Satisfaction and Dissatisfaction

Frederick Herzberg proposed that job satisfaction and job dissatisfaction are two different things, rather than just two ends of the same continuum. Roughly, he suggested that job satisfaction is related to the inspirational (one’s sense of mission) and internally rewarding (sense of achievement) aspects of a job and that job dissatisfaction is related to the burden (policies) and externally rewarding (benefits) aspects of a job. In talking with clients about their feelings toward their job, I use his theory in at least an exploratory way to facilitate discussion and thinking. Ideally one wants to experience high job satisfaction and low job dissatisfaction. While evidence suggests that the two ideas are not as independent as Herzberg claimed, there is some support for the differential effects of the factors.

In exploring with a client if his or her job is satisfying, I look at what Herzberg called motivation factors: challenging work, opportunity for growth, recognition, responsibility, and personal sense of achievement. A lot of this is task based—“do you enjoy what you are doing in your job?” or “how do you feel about the work (not the job) specifically?” This can include how one feels about the overall importance of one’s work: doing research on the impact of mining on the environment may be very rewarding in itself, but not feel as good if it is for a mining company that is using the information to skirt or exploit environmental protection laws. Job satisfaction appears to be grounded in life-job values. Job satisfaction appears to be associated with how much one aspires in his or her work.

When helping a client explore what feels bothersome about a job, I try to look at what Herzberg refers to as hygiene factors: work environment/corporate culture, hours, working condition, job security, salary (compensation), and fringe benefits. A lot of this is workplace based—“how do you feel treated by your employer?” or “how much do you enjoy your coworkers?” This relates more to job stress: enjoying a task and feeling that it will make a real difference may be very rewarding in itself, but not feel as good if you are constantly behind schedule or working long hours every day. Job dissatisfaction appears to be grounded in how fairly one feels treated. Job dissatisfaction appears to be associated with much one engages in sabotage, theft, or loafing at work.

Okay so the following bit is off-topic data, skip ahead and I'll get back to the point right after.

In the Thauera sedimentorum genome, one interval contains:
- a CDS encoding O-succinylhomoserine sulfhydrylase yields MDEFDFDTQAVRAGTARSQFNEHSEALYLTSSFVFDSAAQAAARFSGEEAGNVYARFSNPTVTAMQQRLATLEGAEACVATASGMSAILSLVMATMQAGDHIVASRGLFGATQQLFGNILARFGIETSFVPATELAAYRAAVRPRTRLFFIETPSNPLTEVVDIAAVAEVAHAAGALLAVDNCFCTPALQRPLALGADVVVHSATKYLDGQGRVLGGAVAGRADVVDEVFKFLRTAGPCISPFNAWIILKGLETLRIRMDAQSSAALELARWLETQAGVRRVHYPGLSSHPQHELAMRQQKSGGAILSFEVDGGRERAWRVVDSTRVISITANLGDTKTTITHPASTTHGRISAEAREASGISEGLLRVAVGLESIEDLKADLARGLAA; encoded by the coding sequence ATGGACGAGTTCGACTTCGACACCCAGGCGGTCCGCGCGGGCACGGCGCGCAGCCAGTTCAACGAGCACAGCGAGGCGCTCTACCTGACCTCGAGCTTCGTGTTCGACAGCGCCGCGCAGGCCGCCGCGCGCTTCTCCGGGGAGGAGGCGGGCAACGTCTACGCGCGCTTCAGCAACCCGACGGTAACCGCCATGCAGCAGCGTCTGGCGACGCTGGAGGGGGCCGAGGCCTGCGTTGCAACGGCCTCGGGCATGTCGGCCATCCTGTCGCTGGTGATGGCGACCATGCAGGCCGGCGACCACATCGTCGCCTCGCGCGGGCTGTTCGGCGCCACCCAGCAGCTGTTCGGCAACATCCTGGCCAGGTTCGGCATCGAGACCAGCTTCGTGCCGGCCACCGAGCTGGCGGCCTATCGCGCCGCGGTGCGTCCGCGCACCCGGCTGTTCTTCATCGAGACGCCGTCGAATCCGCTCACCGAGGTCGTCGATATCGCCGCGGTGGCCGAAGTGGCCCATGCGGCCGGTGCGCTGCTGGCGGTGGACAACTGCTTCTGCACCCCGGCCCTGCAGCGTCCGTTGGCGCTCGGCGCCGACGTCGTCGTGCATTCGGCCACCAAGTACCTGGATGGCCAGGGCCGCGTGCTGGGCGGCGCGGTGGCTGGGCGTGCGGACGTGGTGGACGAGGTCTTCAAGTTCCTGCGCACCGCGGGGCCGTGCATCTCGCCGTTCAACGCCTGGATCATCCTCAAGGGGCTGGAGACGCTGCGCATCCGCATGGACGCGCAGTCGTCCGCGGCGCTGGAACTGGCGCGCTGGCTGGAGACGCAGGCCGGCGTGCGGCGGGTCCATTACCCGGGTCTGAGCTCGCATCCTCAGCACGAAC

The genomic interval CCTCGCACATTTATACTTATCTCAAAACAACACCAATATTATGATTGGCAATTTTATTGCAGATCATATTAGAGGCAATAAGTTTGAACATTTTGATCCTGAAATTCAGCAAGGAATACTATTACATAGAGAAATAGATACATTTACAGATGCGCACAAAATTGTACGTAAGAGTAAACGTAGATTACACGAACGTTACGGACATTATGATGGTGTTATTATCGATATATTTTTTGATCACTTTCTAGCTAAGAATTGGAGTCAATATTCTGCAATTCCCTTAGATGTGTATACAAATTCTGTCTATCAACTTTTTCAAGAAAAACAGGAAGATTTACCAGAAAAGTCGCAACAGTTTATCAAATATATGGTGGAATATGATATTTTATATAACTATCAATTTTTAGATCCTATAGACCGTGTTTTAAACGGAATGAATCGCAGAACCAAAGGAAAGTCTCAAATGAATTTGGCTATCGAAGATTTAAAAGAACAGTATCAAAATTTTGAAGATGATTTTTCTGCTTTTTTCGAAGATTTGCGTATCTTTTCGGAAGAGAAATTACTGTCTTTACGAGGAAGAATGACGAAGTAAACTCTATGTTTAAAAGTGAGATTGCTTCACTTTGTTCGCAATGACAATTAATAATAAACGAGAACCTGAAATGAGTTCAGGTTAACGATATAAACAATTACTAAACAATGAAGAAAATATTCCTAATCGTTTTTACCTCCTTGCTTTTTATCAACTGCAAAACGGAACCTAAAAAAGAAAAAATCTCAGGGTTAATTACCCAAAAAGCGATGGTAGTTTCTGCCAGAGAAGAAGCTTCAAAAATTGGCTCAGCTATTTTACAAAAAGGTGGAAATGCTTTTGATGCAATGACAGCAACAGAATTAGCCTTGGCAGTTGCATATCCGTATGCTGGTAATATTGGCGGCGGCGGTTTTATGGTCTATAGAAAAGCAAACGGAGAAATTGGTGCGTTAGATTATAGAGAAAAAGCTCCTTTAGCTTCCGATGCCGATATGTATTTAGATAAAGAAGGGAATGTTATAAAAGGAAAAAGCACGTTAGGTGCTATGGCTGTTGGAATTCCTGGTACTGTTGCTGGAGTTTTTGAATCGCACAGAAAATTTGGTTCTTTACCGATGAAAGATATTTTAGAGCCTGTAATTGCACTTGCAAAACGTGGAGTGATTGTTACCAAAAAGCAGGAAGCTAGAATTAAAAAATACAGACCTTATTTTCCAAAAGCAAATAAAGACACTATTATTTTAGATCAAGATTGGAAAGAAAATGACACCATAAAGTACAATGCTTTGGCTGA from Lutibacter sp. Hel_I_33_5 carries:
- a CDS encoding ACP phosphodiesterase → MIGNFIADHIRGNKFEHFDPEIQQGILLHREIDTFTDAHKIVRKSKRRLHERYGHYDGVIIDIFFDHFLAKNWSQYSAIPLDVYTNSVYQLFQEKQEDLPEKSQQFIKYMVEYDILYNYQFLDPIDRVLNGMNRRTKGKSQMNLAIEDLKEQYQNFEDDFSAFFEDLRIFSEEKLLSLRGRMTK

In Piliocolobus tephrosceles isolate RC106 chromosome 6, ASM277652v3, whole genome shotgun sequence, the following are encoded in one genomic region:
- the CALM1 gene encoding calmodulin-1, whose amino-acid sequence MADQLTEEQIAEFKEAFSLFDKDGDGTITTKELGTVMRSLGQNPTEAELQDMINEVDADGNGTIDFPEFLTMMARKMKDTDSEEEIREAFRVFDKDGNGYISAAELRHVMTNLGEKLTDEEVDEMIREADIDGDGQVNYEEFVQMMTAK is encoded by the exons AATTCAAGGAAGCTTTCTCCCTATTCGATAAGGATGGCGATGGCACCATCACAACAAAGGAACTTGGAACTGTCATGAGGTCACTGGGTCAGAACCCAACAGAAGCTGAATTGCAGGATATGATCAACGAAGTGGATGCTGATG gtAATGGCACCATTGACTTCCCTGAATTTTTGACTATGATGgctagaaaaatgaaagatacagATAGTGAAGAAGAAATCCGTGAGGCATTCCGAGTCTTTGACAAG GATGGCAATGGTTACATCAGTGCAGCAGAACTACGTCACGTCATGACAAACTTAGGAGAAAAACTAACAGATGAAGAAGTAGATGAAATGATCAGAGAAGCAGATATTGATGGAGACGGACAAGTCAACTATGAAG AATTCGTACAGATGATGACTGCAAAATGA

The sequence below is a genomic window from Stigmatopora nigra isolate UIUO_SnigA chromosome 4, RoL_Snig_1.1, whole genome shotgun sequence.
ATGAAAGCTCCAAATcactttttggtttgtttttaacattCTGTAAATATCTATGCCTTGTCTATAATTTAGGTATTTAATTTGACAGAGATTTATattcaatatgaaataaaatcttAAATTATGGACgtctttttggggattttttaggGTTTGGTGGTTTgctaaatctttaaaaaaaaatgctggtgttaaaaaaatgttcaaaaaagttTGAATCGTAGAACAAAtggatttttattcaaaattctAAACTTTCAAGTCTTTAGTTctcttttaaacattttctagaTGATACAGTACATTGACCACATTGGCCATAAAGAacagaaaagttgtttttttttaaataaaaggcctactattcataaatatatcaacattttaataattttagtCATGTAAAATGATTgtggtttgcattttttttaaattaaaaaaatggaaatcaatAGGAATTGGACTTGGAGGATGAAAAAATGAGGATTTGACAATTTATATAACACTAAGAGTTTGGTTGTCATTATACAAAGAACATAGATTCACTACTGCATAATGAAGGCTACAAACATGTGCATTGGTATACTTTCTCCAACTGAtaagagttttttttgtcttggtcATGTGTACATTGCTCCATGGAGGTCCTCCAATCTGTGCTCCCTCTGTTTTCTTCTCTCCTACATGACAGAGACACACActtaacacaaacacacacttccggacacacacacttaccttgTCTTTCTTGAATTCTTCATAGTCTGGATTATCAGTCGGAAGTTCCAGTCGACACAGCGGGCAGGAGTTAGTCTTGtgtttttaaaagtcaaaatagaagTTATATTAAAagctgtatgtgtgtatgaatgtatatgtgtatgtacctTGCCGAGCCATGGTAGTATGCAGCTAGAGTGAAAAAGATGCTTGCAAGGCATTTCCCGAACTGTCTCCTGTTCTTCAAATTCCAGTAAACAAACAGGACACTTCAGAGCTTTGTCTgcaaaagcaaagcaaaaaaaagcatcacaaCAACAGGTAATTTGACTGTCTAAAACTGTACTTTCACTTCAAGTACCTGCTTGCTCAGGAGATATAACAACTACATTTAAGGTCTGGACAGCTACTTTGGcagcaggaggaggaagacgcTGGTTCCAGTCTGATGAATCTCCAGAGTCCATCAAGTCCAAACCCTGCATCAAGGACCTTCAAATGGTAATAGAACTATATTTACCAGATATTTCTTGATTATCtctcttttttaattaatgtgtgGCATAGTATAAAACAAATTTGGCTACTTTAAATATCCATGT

In working with clients I have also extrapolated the idea onto overall quality of life, as life satisfaction and life dissatisfaction and have found this useful as well (if not actually scientifically founded). Life satisfaction analogously relates to how inspired one is in his her life, while life dissatisfaction is analogous to how burdened or stressed out one feels.

I help clients explore if they are feeling challenged, experiencing personal growth, feel connected, or feel that they are making a difference in their personal lives. In other words, is one socially and intellectually stimulated and rewarded. Similarly, I inquire if clients feel that their lives are monotonous or they feel that they are laboring at what they do outside of work. Ideally, our interpersonal relationships feel fulfilling and that we have some purpose.

In exploring relative levels of life satisfaction I often ask the question as “are you living or simply waiting to die?” A “simply waiting to die” stance suggests low life satisfaction, but also low life dissatisfaction—it is more like numbness. I then try to work with a client to find a sense of purpose or meaning—something to live for or work toward. If a client expresses enthusiasm for life, but also feeling bogged down, that usually suggests that they have high life satisfaction, but also high life dissatisfaction. With a client like this is often a matter of removing what feels like obstacles—often obstacles with which he or she has become comfortable or has come to depend on. Clients both low in life satisfaction and high in life dissatisfaction frequently experience a sense of helplessness/hopelessness—they feel burdened by being alive and without any reason to be alive. These are, of course, the clients that scare me the most and are most challenging. With them I need to work with them to both develop a sense of purpose and simultaneously develop a sense that improvement in life is possible.

How satisfied and dissatisfied are you in your job and in your life? Looking at these ideas as separate things rather than ends of a singular continuum may help you recognize areas of your job or life that you want to improve or change.

My Personal Lent